Speak, Theodore – Adam Johnson
December 7, 2022
November 28, 2010
Bonsoir monsieur, entre s’il vous plait. Parlez-vous le Francais? I see. I prefer English anyway, and only speak in the French when I cannot think of the English for a thing. Or when I’m made excited. Come in, come in, thank you. You are Canadian, at the very least I should think? A fellow countryman, my friend, we have much in common already. But let us wait and see. If you’ll allow me, I’ll take your coat. No? Yes, it is rather cold in here, but I’m used to it. Right this way. Do you see that wood paneling in the living room? I smashed my late wife’s face against it and knocked out six teeth. I’m only kidding. I merely wanted to witness your first impulse. I say, you are a man of very little reaction. You probably wouldn’t say boo to a goose, mon cher.
I’m told you’ve written extensively in the area of biography. Is that so? Have you written for anyone famous? Of course, I understand. You’d cease to be the ghost if you told me. Have a seat there. May I offer you something to drink? Scotch, vodka, rum, you name it. Scotch? Good man. There are so few “good men” by that definition. Cheers to our health. You see, I’m no altruist. There, now we’re on a sound footing.
I’ve been in an obsession over my own existence all my life, and especially so since I decided to commission you for this project. I’ll die very soon. I’m 87 and they gave me six months seven months ago. As a fellow doctor, I knew they were speaking frankly. In my career, I lied to hundreds of families about life expectancies. But it was part of the job. “He has at least five years in him” I’d say. And then “he’d” die. You are recording this for later use, yes? Bon Dieu! You have been since you walked in? You should have said so.
Before we begin, I’d like to ask how to begin. I have so much to say and so little time left to say it. I want to leave a lasting impression on the world. I’ve lived a full life. You’ll tell it for me won’t you? I can’t myself. I’m no good with words.
I entered the world – what a peculiar expression – on August 3, 1923, and was raised in a small house within walking distance of the St. Lawrence in Montreal, Quebec – Brossard to be exact. I might as well ignore my youth, as I was roundly ignored in it myself, save for violence. You’ll agree, won’t you, that few childhoods are suitable for reliving? Mother and father were constantly battling it out to see who could leave the more permanent mark, and the ugly mug you’re looking at is mostly of their doing. Partly poor genetics, and I blame them for that too. I was bald at twenty-three and my fingers have been fat all my life, just like my toes. I would have killed ten strangers if it meant I’d be taller than five feet and a half as an adult. Would you like another glass of scotch? No? That’s unfortunate. If only I could have been born a Beethoven or a Proust. It’s unfair that one can be born a Beethoven and another cannot. But such is the nature of things. Shall we make a go of it then? Very well. Cheers, friend.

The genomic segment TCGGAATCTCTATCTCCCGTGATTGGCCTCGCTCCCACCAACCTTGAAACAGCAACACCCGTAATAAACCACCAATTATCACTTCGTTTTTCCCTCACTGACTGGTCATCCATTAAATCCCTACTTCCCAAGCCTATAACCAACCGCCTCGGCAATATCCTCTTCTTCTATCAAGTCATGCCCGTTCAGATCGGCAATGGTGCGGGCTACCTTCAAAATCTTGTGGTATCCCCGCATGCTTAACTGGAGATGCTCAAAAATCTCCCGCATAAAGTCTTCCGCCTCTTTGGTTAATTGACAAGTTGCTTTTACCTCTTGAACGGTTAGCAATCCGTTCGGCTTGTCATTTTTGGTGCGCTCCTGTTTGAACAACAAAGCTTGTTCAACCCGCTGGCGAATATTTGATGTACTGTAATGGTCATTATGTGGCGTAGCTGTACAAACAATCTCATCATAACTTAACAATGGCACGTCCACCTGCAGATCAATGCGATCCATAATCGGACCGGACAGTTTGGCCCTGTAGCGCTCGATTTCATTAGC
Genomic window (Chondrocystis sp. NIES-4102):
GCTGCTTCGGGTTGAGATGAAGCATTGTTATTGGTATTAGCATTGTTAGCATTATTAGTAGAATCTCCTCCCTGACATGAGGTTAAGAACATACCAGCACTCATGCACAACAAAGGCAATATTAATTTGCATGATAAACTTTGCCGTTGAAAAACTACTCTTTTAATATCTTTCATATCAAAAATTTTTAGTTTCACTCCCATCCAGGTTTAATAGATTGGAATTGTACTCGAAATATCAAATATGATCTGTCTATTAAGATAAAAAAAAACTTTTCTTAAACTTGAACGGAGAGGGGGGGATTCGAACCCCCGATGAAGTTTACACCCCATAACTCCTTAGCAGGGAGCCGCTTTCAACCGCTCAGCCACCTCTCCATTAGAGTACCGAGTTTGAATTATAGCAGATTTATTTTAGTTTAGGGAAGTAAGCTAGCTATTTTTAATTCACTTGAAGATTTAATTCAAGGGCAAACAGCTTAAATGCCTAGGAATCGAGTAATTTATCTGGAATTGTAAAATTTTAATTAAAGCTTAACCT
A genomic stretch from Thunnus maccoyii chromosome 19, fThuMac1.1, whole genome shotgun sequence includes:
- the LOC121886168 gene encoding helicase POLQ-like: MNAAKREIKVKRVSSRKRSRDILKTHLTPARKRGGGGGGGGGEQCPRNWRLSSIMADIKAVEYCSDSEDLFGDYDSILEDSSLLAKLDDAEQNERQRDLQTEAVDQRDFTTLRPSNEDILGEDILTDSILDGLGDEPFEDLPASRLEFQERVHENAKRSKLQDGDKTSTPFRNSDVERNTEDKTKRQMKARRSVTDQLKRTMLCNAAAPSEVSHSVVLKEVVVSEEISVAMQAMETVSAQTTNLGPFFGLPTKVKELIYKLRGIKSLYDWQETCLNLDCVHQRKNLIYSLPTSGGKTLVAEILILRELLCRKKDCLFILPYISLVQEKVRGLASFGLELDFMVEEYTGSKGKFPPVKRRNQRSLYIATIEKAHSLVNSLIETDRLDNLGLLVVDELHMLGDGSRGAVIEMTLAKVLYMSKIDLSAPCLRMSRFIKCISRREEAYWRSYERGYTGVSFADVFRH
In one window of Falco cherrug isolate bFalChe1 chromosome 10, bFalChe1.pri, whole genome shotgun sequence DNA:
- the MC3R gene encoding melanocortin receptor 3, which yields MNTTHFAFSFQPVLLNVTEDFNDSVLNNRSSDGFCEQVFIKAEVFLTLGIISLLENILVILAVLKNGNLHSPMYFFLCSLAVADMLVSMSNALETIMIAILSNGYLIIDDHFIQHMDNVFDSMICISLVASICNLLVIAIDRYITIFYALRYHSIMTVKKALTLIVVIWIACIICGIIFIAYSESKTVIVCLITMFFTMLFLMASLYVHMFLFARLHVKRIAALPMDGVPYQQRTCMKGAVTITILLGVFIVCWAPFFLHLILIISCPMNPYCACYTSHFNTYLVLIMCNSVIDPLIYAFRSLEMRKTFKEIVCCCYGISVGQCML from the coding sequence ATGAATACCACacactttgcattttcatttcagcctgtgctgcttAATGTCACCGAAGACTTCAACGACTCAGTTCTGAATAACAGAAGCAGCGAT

Where then should I begin? College you say? No, at least not right away. College came later for me. I was conscripted into the military in 1942 and landed at Normandy on D-Day. In later years, I was always gratified that I was forced into service, and did not volunteer to go and kill others of my species. Do you know that it was Canada’s first ever declaration of war? They picked a fine country to do it against – Beethoven territory. We landed at Normandy, at Juno to be precise, and did all we could, which was to shoot and butcher as many people as possible wearing the wrong uniforms. Have you ever witnessed war firsthand? It’s a grand spectacle. Most of my countrymen even took themselves seriously on that beach. Death – but we’ll we’ll get to that later, I’m sure. Let me ask you, do you care if you die this instant? You do?
I remember floating to a shore through the break of blue and red waves where men were falling like dogs in the sand, giving to the air shrill cries before meeting the ground with their lifeless faces and limbs. I saw other men, brave men, men of mettle, praying to the sky for mercy. In our boat, a soldier jumped ship and was shot in the back while he made a vain attempt at desertion. After witnessing that much, the remaining men opted for the shore.